Exercise, for me, comes before work – it’s a non-negotiable! I firmly believe that in order to perform at my peak, I have to be intentional and consistent. Fitness helps me develop my resilience muscle. It helps me do my work better, manage stress, set goals and manage my relationship with failure. I always say that what separates good and not-so-good leaders is the ability to perform in times when there’s a lot going on – and still be able to see the bigger vision. Exercise constantly reminds me that nothing comes easy. Things are not always going to be great but you have to keep going! 

What exercises do you swear by – and why?

I got into Pilates around 2018 and was doing it three times a week, along with lots of cardio. More recently, I work out five days a week and that’s outside of my morning walks (I try to get 5,000 steps in the morning, which doubles as active meditation and allows space for divergent thinking).

A year ago, I swapped out Pilates for pole fitness – and that’s probably the one exercise that has changed my body the most. It’s my holy grail now! I’ve developed a much stronger core. I’ve seen how much more engaged I am and it’s helped with my flexibility too! In order to exercise efficiently, you actually have to open your hip flexors and other parts of your body that don’t get engaged through regular exercises.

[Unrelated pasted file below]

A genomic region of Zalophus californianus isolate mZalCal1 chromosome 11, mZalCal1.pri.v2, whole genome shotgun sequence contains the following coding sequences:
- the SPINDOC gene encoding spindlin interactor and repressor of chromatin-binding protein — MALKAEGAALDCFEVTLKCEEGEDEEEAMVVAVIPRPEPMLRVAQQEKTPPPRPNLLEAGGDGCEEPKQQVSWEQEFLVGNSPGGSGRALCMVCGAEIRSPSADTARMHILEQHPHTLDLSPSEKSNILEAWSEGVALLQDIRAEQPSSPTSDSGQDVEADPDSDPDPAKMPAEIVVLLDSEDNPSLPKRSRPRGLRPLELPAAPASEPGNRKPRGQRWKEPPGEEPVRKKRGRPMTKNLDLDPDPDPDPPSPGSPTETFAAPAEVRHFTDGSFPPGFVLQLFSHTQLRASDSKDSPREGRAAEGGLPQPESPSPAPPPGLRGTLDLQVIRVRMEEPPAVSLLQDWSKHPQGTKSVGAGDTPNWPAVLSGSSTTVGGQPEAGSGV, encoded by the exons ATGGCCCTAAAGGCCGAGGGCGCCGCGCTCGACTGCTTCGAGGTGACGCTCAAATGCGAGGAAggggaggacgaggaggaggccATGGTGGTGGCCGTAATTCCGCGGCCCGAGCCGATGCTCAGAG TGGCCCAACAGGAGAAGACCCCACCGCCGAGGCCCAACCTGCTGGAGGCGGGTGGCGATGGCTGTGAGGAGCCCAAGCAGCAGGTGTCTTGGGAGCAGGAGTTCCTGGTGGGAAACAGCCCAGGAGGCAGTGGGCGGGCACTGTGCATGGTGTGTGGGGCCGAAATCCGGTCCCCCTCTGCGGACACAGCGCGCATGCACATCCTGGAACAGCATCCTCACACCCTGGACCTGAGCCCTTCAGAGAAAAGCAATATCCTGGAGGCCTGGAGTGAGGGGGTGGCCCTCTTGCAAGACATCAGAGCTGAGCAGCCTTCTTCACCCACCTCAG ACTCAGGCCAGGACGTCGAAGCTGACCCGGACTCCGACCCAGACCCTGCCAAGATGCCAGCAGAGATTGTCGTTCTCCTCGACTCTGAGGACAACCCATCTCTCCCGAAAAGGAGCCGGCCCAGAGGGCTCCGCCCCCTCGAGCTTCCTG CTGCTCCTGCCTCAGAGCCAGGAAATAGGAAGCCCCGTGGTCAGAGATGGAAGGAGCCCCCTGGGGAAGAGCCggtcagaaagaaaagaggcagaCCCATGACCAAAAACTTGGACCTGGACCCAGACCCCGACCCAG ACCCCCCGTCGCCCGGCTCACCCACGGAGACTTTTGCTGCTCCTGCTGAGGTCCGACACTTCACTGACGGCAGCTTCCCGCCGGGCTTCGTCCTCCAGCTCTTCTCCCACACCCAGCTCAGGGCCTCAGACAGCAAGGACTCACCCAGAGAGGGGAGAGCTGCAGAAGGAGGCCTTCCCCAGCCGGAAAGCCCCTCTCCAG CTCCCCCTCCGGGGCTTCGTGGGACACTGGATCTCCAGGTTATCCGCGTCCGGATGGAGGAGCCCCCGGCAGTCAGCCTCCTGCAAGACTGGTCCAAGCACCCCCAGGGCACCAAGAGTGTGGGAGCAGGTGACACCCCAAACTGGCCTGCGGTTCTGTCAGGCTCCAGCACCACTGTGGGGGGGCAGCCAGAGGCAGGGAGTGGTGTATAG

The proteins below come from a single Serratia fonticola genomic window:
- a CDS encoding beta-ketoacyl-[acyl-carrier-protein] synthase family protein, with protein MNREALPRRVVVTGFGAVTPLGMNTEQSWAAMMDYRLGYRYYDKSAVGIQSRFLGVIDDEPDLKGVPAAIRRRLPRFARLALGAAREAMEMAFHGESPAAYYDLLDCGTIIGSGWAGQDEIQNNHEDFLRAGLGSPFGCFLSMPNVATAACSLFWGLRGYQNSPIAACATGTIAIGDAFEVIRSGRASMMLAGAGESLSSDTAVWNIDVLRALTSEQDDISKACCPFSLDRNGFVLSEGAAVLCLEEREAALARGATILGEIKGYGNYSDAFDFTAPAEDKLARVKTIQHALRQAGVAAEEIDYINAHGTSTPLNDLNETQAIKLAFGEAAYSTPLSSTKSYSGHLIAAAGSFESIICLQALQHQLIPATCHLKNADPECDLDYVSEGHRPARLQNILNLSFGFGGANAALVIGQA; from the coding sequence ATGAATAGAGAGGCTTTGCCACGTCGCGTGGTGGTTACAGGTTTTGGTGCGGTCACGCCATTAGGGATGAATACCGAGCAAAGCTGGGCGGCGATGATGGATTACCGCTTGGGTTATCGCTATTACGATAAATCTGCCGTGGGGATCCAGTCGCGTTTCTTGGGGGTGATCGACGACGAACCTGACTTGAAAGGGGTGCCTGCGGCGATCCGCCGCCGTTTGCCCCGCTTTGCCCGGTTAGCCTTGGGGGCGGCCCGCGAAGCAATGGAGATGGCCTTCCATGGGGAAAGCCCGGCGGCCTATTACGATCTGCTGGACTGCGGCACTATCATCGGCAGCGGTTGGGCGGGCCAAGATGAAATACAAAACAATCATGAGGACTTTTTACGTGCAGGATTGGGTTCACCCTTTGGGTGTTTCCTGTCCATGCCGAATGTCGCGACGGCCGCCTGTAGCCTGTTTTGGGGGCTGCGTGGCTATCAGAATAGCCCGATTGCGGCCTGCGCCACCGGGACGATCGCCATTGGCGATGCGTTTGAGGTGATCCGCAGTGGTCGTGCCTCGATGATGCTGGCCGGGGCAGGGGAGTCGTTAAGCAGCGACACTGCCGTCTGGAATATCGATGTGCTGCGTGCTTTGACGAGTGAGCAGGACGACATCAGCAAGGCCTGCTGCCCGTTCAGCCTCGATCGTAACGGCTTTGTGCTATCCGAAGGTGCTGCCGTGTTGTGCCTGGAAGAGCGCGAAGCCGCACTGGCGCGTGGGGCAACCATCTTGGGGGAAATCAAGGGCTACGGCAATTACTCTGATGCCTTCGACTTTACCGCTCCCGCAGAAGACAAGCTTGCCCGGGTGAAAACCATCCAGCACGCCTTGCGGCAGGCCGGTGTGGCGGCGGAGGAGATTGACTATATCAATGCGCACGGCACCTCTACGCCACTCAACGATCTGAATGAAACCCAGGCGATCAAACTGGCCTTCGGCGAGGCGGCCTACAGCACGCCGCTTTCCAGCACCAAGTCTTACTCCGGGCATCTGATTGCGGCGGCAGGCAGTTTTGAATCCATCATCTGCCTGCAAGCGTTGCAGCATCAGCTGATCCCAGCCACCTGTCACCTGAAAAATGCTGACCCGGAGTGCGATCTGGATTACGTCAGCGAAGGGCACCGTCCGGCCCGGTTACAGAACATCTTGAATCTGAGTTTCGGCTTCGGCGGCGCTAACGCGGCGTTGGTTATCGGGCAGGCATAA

What are your non-negotiables when it comes to nourishing your body through food?

I’m not super strict with my diet, I just try to eat reasonably. I eat more carbs than the average person because I don’t touch any of the sweet stuff [chuckles]. A few months ago, a friend got me into a cycle-syncing diet where you eat certain foods during the different phases of your menstrual cycle to help with hormonal balance. I’ve been at it two months and it’s been really interesting to observe how it impacts my cycle and energy levels. 

READ MORE: 3 Superfoods To Add To Your Grocery List This Winter 

What motivates you on those days when you just don’t feel like exercising?

I give myself grace. If I’ve worked out three days a week and don’t feel like doing more, I find other ways to move my body and take advantage of the days when I have a lot of energy to do more strenuous activities. As a woman, where you are on your cycle impacts how much physical activity you can do and I’ve only recently started paying more attention to this connection.

Photography: Kagiso Phaswana

Best fitness advice you ever received – and who was it from? 

My younger brother, who played college football. He once shared a story of being at a mall where someone commented on his physique and asked what exercises he did. His response was: ‘This is a lifestyle. There’s no silver bullet. My entire life revolves around being active and optimising for my body to perform at its best.’

These words have informed how I think about fitness.

  • I try to integrate physical activity into my life in as many different forms as possible – I do pole, play tennis, run, do cardio and weight training as well.
  • I never want fitness to feel like a chore.
  • I never want fitness to just be about my body, but how it impacts my mind too.

Credits: Photography: Kagiso Phaswana | Wardrobe: Nike / Styled by: Eric Gyimah | Make-up: BK make-up studio